WASHINGTON – Evidence collected on the deaths of 24 Iraqis in Haditha supports accusations that U.S. Marines deliberately shot the civilians, including unarmed women and children, a Pentagon official said Wednesday.

Agents of the Naval Criminal Investigative Service have completed their initial work on the incident last November, but may be asked to probe further as Marine Corps and Navy prosecutors review the evidence and determine whether to recommend criminal charges, according to two Pentagon officials who discussed the matter on condition of anonymity.

The decision on whether to press criminal charges against four Marines ultimately will be made by the commander of the accused Marines’ parent unit, the 1st Marine Expeditionary Force at Camp Pendleton, Calif. That currently is Lt. Gen. John Sattler, but he is scheduled to move to a Pentagon assignment soon; his successor will be Lt. Gen. James Mattis.

I’ll try to post updates and other blog commentary as I get the time to.

Brace yourselves for the celebrations we’re sure to see from that hate-Bush/anti-war wing of the Democratic party.

More: Allah speculates.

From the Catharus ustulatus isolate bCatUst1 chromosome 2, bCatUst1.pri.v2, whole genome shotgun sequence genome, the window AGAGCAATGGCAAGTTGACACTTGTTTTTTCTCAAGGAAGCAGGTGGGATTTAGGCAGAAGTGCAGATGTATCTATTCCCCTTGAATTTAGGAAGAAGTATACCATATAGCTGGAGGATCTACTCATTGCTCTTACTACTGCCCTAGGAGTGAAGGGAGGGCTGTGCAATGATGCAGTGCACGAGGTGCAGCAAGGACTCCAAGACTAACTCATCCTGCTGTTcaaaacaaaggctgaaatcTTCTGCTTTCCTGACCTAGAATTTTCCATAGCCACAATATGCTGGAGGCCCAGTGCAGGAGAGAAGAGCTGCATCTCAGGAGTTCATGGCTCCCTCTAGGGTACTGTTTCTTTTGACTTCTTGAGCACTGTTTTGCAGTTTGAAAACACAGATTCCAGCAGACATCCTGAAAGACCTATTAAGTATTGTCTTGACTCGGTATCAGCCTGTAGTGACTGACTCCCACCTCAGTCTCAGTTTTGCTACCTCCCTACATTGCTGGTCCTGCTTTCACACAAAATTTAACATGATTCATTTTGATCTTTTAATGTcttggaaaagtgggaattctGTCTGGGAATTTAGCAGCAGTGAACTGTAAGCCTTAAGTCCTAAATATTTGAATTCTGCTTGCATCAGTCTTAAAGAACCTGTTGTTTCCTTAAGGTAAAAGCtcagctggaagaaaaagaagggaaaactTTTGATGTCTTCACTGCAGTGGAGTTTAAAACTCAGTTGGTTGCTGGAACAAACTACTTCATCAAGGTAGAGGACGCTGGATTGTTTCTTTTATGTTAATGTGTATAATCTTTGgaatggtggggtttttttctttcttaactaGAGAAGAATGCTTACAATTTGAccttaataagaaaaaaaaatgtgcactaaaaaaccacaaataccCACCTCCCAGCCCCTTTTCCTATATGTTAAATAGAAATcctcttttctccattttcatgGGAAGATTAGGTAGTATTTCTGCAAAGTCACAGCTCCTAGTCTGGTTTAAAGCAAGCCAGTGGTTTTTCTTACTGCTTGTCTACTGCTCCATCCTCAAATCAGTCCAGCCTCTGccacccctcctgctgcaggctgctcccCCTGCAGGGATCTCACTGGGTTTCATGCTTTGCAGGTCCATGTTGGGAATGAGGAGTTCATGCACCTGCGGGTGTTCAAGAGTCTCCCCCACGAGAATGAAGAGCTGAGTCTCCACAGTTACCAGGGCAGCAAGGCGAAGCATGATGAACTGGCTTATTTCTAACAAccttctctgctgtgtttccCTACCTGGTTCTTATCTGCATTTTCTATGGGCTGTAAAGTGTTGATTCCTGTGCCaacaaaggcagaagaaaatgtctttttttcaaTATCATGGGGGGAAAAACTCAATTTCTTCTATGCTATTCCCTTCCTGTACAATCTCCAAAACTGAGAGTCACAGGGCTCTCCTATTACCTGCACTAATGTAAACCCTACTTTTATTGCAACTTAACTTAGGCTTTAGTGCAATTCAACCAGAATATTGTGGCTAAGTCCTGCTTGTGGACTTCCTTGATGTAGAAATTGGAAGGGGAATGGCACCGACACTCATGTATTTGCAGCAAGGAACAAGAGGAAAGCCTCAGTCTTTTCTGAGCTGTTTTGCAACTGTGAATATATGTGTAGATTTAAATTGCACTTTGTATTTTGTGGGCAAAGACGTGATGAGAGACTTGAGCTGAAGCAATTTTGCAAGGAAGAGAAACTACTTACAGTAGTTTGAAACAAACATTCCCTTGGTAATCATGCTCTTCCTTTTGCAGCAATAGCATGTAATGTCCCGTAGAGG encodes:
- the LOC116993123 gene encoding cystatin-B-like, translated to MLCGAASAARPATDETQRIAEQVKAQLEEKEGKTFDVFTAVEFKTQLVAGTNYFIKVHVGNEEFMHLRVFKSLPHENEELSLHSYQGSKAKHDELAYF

Michael Medved on Mel Gibson’s arrest

A few readers yesterday disagreed with my reaction to the story of Mel Gibson’s arrest and the anti-Semitic comments he made during the arrest.

Michael Medved today has written a piece that I think we can all find some common ground on, in particular:

4. At a time of surging Jew-hatred around the world, Gibson’s drunken, after-midnight remarks to arresting officers on a lonely stretch of Malibu highway represent a less serious threat to the Jewish people than the very public anti-Semitic and anti-Israel comments by numerous celebrities, academics, UN officials and politicians. In April of 1996, for instance, the Oscar-winning actor Marlon Brando declared on Larry King Live: “Hollywood is run by Jews, owned by Jews, and they should have greater sensitivity about the issue of people who are suffering. Because they have exploited….We’ve seen everything but we never saw the Kike.” The Anti-Defamation League criticized Brando, of course, but never suggested that he should be ostracized and boycotted, as they recently demanded in Gibson’s case. Meanwhile, Gibson had already attempted a public apology for his loathesome private remarks, declaring that “I acted like a person who was completely out of control when I was arrested and said things that I do not believe to be true and which are despicable.I am deeply ashamed of everything I said.” Compare this contrition to the unapologetic, and ceaselessly repeated attacks on Israel by another controversial Hollywood director, Michael Moore, who declared in Liverpool (quoted in the New York Times, June 26, 2004) that the embattled Jewish state represented one of the modern world’s centers of evil: “It’s all part of the same ball of wax, right? The oil companies, Israel, Halliburton.” Ironically, Michael Moore’s agent, Ari Emanuel (brother of a Democratic Congressman from Illinois), is one of the entertainment industry figures leading the charge to demand that the show biz establishment blacklist Gibson.